London mayor will back boroughs who seek affordable housing from small schemes, says official

The London mayor will back boroughs seeking contributions to affordable housing from schemes of less than ten homes, as long as they do it the right way, a London conference was told today.

Greater London Authority strategic planning manager (viability) John Wacher
Greater London Authority strategic planning manager (viability) John Wacher

The 2018 revisions to the National Planning Policy Framework reiterated earlier guidance from 2014 that local planning authorities should not require affordable housing to be delivered on development sites of ten homes or less – unless in exceptional circumstances.

But in September, an inspector declared as sound Reading Borough Council’s proposal to seek an affordable housing contribution equating to 30 per cent of the development value of sites of ten or more homes, a 20 per cent financial contribution from developments of five to nine dwellings, and ten per cent on sites of one to four homes.

Speaking today at the Planning for Housing conference, organised by Planning, Greater London Authority strategic planning manager (viability) John Wacher said that the mayor would be "supportive" of authorities seeking contributions from schemes of fewer than ten homes, as long as they were justified through the local plan.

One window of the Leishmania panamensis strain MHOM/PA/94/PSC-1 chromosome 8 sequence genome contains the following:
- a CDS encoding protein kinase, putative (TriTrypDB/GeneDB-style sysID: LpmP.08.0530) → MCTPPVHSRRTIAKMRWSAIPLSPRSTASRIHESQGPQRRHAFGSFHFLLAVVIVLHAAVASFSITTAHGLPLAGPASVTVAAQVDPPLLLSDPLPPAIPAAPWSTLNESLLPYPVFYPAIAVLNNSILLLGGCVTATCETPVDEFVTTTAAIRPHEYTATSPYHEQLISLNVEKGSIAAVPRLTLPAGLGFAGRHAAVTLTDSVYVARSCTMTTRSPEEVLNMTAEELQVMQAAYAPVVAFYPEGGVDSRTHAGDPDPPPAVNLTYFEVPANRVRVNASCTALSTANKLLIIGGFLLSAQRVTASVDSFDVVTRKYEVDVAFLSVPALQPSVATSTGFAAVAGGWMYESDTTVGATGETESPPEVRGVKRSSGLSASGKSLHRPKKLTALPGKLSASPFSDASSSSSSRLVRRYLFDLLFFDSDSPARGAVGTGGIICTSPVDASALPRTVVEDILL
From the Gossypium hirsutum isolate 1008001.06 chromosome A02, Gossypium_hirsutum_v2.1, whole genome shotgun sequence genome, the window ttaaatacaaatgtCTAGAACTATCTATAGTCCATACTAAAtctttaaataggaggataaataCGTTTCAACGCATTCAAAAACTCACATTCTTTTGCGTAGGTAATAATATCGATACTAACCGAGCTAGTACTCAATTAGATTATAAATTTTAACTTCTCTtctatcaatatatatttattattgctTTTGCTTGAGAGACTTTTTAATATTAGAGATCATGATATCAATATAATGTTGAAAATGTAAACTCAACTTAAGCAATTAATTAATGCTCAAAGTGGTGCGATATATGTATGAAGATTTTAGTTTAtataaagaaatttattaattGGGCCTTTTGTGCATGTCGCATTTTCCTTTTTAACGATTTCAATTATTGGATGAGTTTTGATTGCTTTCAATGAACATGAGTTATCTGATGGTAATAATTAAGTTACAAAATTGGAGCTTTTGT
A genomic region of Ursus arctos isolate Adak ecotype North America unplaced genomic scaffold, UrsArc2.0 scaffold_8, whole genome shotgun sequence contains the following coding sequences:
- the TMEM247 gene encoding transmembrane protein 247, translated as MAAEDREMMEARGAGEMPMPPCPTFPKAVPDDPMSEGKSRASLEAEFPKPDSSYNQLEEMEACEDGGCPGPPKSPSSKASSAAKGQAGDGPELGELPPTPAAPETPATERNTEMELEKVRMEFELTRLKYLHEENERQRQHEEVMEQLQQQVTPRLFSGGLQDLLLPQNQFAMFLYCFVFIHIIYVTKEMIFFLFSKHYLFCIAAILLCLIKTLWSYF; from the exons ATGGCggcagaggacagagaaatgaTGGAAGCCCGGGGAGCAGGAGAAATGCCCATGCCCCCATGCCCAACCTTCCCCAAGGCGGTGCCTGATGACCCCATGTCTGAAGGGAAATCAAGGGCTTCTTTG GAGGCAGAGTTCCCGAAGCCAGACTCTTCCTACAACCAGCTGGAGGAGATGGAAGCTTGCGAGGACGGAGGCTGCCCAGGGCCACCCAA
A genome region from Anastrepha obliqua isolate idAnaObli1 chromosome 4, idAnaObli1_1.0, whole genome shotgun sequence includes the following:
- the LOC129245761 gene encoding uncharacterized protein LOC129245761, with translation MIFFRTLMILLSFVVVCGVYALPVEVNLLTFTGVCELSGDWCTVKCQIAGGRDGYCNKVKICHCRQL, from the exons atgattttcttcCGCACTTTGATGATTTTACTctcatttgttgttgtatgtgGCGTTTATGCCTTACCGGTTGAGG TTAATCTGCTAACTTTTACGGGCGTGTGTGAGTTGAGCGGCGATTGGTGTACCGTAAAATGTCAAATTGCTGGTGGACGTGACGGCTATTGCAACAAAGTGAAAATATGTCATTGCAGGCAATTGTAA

Planning consultant Gilian Macinnes warned that a policy requirement for affordable housing contributions from small schemes could add a significant administrative burden for planning authorities. But she added: "Some areas only have very small sites, so the only way to achieve affordable housing is to ensure that they are viability-tested at the local plan stage".

Earlier, Macinnes had said that councils were yet to take full advantage of changes made in the 2018 NPPF revisions that should help them ensure more affordable housing is delivered.

These changes included advice that benchmark land values for viability assessments should be based on existing use value, while allowing for a premium to be paid to the landowner, but that market values should not inform such assessments.

"I don’t think the significance of the change has yet been grasped by local planning authorities," said Macinnes.

Philip Barnes, group land and planning director of housebuilder Barratt Developments, said it was too early to judge the impact of the changes.


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